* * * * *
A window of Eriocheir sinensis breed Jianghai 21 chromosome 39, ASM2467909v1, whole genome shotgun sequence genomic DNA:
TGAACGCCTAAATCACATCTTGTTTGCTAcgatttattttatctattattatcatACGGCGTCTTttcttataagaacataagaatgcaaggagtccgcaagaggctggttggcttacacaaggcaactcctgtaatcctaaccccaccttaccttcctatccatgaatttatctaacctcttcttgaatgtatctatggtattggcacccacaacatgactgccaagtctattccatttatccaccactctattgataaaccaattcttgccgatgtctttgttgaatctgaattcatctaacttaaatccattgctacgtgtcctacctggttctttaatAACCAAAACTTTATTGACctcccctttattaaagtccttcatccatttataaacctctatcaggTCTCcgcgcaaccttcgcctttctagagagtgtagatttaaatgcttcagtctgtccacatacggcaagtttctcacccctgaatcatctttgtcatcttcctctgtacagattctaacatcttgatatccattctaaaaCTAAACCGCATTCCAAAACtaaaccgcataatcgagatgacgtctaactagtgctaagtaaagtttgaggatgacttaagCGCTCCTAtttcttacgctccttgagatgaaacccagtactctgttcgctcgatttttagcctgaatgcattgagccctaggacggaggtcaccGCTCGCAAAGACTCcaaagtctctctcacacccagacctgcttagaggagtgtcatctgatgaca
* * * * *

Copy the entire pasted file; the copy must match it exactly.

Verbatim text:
A window of Eriocheir sinensis breed Jianghai 21 chromosome 39, ASM2467909v1, whole genome shotgun sequence genomic DNA:
TGAACGCCTAAATCACATCTTGTTTGCTAcgatttattttatctattattatcatACGGCGTCTTttcttataagaacataagaatgcaaggagtccgcaagaggctggttggcttacacaaggcaactcctgtaatcctaaccccaccttaccttcctatccatgaatttatctaacctcttcttgaatgtatctatggtattggcacccacaacatgactgccaagtctattccatttatccaccactctattgataaaccaattcttgccgatgtctttgttgaatctgaattcatctaacttaaatccattgctacgtgtcctacctggttctttaatAACCAAAACTTTATTGACctcccctttattaaagtccttcatccatttataaacctctatcaggTCTCcgcgcaaccttcgcctttctagagagtgtagatttaaatgcttcagtctgtccacatacggcaagtttctcacccctgaatcatctttgtcatcttcctctgtacagattctaacatcttgatatccattctaaaaCTAAACCGCATTCCAAAACtaaaccgcataatcgagatgacgtctaactagtgctaagtaaagtttgaggatgacttaagCGCTCCTAtttcttacgctccttgagatgaaacccagtactctgttcgctcgatttttagcctgaatgcattgagccctaggacggaggtcaccGCTCGCAAAGACTCcaaagtctctctcacacccagacctgcttagaggagtgtcatctgatgaca